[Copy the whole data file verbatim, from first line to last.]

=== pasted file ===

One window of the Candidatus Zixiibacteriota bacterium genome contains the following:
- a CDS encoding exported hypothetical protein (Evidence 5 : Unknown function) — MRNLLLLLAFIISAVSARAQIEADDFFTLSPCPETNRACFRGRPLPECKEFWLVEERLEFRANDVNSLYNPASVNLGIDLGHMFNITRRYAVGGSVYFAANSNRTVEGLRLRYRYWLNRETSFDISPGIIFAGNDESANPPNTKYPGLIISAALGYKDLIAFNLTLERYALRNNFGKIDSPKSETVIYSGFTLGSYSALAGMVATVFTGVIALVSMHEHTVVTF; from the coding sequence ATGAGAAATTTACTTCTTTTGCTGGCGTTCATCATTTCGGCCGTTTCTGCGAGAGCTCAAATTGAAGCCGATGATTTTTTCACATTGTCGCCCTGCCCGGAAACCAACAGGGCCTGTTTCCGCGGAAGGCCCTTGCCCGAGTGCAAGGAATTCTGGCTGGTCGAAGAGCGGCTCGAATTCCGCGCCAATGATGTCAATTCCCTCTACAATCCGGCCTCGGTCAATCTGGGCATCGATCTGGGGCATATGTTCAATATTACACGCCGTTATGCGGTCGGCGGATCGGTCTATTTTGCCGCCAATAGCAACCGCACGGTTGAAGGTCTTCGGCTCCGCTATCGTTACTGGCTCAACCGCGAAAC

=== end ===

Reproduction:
One window of the Candidatus Zixiibacteriota bacterium genome contains the following:
- a CDS encoding exported hypothetical protein (Evidence 5 : Unknown function) — MRNLLLLLAFIISAVSARAQIEADDFFTLSPCPETNRACFRGRPLPECKEFWLVEERLEFRANDVNSLYNPASVNLGIDLGHMFNITRRYAVGGSVYFAANSNRTVEGLRLRYRYWLNRETSFDISPGIIFAGNDESANPPNTKYPGLIISAALGYKDLIAFNLTLERYALRNNFGKIDSPKSETVIYSGFTLGSYSALAGMVATVFTGVIALVSMHEHTVVTF; from the coding sequence ATGAGAAATTTACTTCTTTTGCTGGCGTTCATCATTTCGGCCGTTTCTGCGAGAGCTCAAATTGAAGCCGATGATTTTTTCACATTGTCGCCCTGCCCGGAAACCAACAGGGCCTGTTTCCGCGGAAGGCCCTTGCCCGAGTGCAAGGAATTCTGGCTGGTCGAAGAGCGGCTCGAATTCCGCGCCAATGATGTCAATTCCCTCTACAATCCGGCCTCGGTCAATCTGGGCATCGATCTGGGGCATATGTTCAATATTACACGCCGTTATGCGGTCGGCGGATCGGTCTATTTTGCCGCCAATAGCAACCGCACGGTTGAAGGTCTTCGGCTCCGCTATCGTTACTGGCTCAACCGCGAAAC